When Gmail came out, it was a revelation — an entirely new way to deal with your email life. Now, the makers of Gmail (Google, obvs) used everything they learned with Gmail to build a new app. Inbox by Gmail promises to give you that fresh start once again, with oodles of useful features for your email in a minimalist platform that puts productivity first. We’ve been testing it out for the last week or so and we’re very, very into it.

Google realized that users were using their email as more than a way to send and receive messages — people were using it as one giant productivity tool to keep track of to-dos, tasks and reminders as well. People (this writer included) were setting up complex systems of tags (“follow-up,” “waiting on response,” etc.) and plug-ins like Boomerang to keep their Gmail inboxes more organized and functional.

Inbox is intended to reflect that shift and succeeds nicely, though there are still places it can improve (it’s new, after all). Rather than pouring all your emails into a big old pile that you have to sift though, Gmail is organizing things for you. All those promotions, all those social messages, all those travel itineraries and all your purchases will now be separated into their own “bundles.” When it comes to purchases and travel, you will even be able to see visual snapshots of those receipts and flight updates, so you don’t even have to open the email to get the info.

It allows you to pin important messages and then sweep the rest of the inbox clean so that you can get to work on the things that matter. Once you’re done with something, you click a little check mark that marks it “done” and it’s off to be archived. Clicking that check mark is so satisfying it’s stupid. And the snooze feature? Yes, please. You can snooze reminders and messages, so you can (for once) actually be (sort of) off the grid for a bit. Those messages will just pop up tomorrow or next week or whenever — but they can be out of sight and out of mind until you actually have time to take action.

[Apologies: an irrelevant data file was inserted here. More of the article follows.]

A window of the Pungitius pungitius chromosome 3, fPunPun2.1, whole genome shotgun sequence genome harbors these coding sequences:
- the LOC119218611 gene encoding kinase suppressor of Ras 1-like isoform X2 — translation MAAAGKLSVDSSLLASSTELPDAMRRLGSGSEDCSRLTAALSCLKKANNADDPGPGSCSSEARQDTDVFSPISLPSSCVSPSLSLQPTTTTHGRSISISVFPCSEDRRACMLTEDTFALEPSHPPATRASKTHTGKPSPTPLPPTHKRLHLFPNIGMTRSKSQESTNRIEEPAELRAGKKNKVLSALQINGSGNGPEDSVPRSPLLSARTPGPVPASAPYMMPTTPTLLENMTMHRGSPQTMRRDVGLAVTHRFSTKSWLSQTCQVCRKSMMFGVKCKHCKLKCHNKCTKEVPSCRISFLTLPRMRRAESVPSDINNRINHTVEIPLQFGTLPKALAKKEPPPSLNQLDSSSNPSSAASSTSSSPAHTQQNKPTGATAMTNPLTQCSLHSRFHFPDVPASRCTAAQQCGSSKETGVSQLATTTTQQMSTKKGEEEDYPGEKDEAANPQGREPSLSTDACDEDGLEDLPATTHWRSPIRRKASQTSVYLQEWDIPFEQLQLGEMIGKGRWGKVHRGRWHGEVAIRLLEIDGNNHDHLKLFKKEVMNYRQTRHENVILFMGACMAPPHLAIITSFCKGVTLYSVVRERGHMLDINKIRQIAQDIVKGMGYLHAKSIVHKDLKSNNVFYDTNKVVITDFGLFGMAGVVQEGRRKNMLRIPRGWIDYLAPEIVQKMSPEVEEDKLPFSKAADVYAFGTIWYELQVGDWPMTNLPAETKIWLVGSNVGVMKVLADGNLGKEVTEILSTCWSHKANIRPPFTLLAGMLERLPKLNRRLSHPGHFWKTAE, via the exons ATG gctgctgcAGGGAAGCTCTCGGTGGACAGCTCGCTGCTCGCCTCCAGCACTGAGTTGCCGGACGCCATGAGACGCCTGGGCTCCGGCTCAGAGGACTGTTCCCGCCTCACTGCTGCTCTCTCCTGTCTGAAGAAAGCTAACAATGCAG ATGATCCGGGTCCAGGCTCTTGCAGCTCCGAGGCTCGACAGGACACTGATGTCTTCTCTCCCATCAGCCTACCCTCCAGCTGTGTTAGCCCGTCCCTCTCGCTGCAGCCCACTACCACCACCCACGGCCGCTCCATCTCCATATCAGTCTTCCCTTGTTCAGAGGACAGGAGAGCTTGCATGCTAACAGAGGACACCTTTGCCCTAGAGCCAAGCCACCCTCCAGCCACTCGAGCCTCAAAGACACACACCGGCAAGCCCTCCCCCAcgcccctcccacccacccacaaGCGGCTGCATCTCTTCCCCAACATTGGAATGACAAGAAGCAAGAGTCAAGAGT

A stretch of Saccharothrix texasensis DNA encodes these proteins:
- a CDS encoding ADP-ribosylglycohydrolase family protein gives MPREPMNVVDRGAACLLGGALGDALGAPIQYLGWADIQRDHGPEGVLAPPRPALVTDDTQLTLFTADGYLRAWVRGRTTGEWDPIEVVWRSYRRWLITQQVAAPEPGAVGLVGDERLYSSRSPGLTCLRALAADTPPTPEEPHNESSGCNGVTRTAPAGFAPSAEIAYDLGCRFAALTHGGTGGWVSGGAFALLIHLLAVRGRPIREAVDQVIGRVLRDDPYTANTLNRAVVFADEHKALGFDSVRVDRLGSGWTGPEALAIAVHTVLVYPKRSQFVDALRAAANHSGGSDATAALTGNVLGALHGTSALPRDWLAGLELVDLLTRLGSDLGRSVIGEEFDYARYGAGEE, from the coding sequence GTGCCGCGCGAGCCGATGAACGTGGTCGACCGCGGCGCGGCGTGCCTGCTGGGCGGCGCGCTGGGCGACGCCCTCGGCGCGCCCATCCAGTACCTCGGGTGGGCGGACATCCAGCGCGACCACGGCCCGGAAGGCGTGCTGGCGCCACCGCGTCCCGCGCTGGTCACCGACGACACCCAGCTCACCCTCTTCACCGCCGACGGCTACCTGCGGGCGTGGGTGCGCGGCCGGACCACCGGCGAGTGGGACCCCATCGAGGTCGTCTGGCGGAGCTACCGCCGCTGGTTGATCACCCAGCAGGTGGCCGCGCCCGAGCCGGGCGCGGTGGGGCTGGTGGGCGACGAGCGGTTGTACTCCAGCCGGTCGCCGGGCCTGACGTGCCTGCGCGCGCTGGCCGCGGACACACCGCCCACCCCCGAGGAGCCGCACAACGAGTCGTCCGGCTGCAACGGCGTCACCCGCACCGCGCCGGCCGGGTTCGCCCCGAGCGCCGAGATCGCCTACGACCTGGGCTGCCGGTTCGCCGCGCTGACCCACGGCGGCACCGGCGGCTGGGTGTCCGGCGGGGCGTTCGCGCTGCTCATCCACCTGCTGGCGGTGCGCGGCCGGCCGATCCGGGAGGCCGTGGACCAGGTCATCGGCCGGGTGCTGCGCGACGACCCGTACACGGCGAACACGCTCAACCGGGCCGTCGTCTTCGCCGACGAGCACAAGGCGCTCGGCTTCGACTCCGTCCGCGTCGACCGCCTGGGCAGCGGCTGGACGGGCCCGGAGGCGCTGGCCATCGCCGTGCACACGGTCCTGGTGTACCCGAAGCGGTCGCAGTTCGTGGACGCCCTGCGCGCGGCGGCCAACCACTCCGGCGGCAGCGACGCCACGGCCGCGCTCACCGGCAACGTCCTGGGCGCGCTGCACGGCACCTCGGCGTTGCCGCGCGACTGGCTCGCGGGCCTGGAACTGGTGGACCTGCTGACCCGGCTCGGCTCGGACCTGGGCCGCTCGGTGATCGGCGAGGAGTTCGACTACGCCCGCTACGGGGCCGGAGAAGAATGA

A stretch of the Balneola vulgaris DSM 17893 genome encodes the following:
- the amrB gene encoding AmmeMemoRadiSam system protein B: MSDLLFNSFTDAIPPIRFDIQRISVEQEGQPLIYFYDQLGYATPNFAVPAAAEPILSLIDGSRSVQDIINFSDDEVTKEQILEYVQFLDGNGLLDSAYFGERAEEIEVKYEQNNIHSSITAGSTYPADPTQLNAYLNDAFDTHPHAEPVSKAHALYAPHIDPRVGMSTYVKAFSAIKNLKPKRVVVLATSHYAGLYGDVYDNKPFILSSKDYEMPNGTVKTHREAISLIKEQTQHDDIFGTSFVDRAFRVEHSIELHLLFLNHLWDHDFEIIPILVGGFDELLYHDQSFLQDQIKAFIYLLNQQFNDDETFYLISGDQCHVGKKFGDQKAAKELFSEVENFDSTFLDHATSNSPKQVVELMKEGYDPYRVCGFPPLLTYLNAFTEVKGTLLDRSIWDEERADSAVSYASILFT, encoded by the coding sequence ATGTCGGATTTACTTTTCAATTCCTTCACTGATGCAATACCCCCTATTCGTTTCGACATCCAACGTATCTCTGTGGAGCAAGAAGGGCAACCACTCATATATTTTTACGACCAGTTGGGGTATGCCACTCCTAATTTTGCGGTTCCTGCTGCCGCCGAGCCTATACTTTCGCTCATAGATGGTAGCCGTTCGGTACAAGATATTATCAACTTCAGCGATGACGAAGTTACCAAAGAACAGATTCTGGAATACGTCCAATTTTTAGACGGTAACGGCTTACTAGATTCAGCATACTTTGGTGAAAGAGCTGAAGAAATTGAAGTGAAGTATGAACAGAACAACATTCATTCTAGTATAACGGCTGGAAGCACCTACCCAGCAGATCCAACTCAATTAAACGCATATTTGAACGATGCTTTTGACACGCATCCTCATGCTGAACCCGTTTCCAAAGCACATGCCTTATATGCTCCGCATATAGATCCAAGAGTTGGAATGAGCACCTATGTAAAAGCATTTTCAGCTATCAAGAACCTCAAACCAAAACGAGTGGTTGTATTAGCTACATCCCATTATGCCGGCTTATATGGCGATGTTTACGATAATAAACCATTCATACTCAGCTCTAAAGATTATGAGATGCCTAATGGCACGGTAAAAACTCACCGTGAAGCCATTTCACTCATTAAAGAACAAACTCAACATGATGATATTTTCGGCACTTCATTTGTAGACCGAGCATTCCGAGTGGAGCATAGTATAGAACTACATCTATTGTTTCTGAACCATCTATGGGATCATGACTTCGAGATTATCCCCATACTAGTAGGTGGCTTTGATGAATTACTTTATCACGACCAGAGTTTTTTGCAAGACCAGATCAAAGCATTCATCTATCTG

We absolutely adore the reminder feature as well. Not only does it take information from emails to help you sort out the things you have to get done, but it helps you get those things done with greater ease. For example, say you want to remember to make a reservation at that new sushi restaurant tomorrow. It’ll gather the number and the address for you, and even let you know the operating hours of the place so you don’t call when no one is around.

Like we said, there are still places to improve, but overall this seems like a huge leap for emailkind. Right now, Inbox is invite-only and works on iOS, Android and, if you’re on your laptop, Chrome. You can request to be invited by emailing inbox@google.com.

Have you tried out Inbox? Tell us about your experience in the comments below.